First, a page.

Buy/Drive/Burn: Economical American Compacts From 1982

Corey Lewis
by Corey Lewis
buy drive burn economical american compacts from 1982

Our recent Rare Rides coverage of the Chevrolet Citation made one thing very clear: We need more Citation content. Today’s 1982 Buy/Drive/Burn lineup was

The Citation is in its third model year for 1982, and sales have already fallen far from their initial peak of 800,000. The bloom is off this rose, but GM is still on track for six-digit sales this year. Sticking firmly to economy and utility, today’s Citation is a five-door hatchback equipped with the 2.5-liter Iron Duke inline-four and paired to a four-speed manual. Throttle-body injection is new this year and means 90 horses are underfoot. There’s also a new horizontal slats grille.

Dodge Aries K

The Dodge Aries is still new and is in its second model year for 1982. Chrysler started out strong last year with over 300,000 sales, and will likely reach that number again in ’82. Today’s Aries is the four-door wagon, as Chrysler does not offer a hatchback K-car at this level. Underhood is the base 2.2-liter Chrysler inline-four, which uses a two-barrel carb. Eighty-four horses are at the driver’s command, shifted through a four-speed manual. New this year: rear windows roll down on sedans and wagons, replacing the fixed glass.

Ford Escort

Ford’s Escort is also in its second model year for 1982. The American market Escort was supposed to be very similar to the European one for parts sharing purposes. However the respective design teams each headed their own direction, and the two cars share only an engine and transmission. Today’s five-door Escort hatchback is new for ’82, along with a new grille and presence of the familiar Ford Blue Oval. The base 1.6-liter CVH engine gets a high output version this year, which increases power by about 10 horses, to 80. Power is delivered to the front via a four-speed Ford MTX manual.

Economy and cheap driving are available to you, and they’ll probably hold up for at least three years before falling apart. Which gets the Buy?

[Images: GM, Chrysler, Ford]

Join the conversation
2 of 51 comments
  • Hydromatic Hydromatic on Sep 11, 2021

    I'd go against B/D/B orthodoxy and buy a 1979 Chevy Nova. Used, yes. Likely to be more reliable and comfortable than any of the above-mentioned B/D/B fodder of the time? Most definitely.

  • Art Vandelay Art Vandelay on Sep 11, 2021

    I'll take the bus, thanks Seriously, Drive the Citation because those who don't learn History are doomed to repeat it. Buy the K car. I was always partial to Lee Iacocca pointing at the camera in those ads doing the "If you can find a better car, buy it.". There were plenty of better cars for sure, but I respect that. Burn the Escort. My High School girlfriend had one of these crap boxes. Burn it.

  • Pig_Iron Another great article. It puts the development into context. The early fox T-birds seem like a continuation of the Mustang-II Ghia styling.
  • Spectator Mustang at M4 money is a tough sell (and I owned an S550). That said, I like the GT mostly loaded in the high 50s over the M2.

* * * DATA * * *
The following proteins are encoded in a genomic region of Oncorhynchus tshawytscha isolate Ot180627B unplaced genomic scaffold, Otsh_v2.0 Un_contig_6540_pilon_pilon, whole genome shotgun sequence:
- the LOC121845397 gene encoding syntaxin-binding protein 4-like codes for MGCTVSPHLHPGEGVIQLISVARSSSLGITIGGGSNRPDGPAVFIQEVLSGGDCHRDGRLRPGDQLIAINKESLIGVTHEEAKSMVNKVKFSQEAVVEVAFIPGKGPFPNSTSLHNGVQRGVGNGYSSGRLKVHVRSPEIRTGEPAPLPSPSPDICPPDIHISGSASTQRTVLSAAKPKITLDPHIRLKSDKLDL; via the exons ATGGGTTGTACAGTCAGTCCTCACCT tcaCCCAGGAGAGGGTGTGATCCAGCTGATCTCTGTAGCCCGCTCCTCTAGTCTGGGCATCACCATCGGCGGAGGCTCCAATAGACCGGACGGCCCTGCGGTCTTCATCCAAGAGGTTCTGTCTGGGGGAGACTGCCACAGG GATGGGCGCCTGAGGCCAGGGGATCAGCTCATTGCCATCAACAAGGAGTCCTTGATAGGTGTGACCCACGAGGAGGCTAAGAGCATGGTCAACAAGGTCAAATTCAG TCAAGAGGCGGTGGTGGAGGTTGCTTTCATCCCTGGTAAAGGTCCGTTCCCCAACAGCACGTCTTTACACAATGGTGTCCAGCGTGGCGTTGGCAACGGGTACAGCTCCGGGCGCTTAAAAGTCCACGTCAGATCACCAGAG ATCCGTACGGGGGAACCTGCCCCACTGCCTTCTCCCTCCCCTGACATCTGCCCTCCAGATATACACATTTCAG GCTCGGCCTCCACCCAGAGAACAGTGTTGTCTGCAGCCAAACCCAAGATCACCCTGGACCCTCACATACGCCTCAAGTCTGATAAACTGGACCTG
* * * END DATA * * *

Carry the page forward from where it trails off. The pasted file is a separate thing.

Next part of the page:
• Spectator Manual transmission appears to be a theft deterrent from what I’ve read…save the manuals for safety!
  • Spectator It’s impressive that Tesla has reached market with an electric semi before any existing semi manufacturer, and the only issue thus far is this. It will be interesting to see how these units fare after 500k miles in retail operations.
  • JMII I had the sedan version of this same car... same engine, same tranny. I have NO idea how this owner managed to keep it looking so good. The interior on ours literally fell apart after about 4 years: I'm talking about peeling plastic and fabric sagging on the door trim and roof, while various parts simply broke off with no warning - including the glove box handle and the power window regulators failed multiple times (a typical VW problem as noted in the listing). I've never seen an interior disintegrate like this, parts snapped or scratched like they were made out of cheapest, thinnest plastic on the planet. Not just interior parts either: the left turn signal housing just feel off one day and the windshield wipers gave up the ghost. It leaked coolant and any parts/service for it were way overpriced, a prime example was a replacement antenna cost $300! WTF? Guess that was one of those high end Audi parts! At around the 8 year mark the trip computer display faded to point where you could only read it at night which was a real shame. Then the tie rods and suspension gave out along with the ABS system. It was almost like the car was only designed to survive for 60K miles. With each passing mile more random parts broke, for example one day a spring fell out from under the drivers seat. How does that even happen? By 80K (in 9 years) this car was a complete mess, it looked like it had been trashed on the inside despite being garage kept and only driven my wife (no kids either). Since there was nothing wrong with the engine I drove it to 100K but the last year of ownership was down right painful as the car shook and squealed constantly as it crumbled to pieces. I refused to put any money into it, I just kept driving it. On the way to trade it in (for my Nissan 350Z) the cruise control stopped working and the sunroof controls fell off in my hand! I've never been so happy to get rid of a car in my entire life! Don't walk RUN AWAY.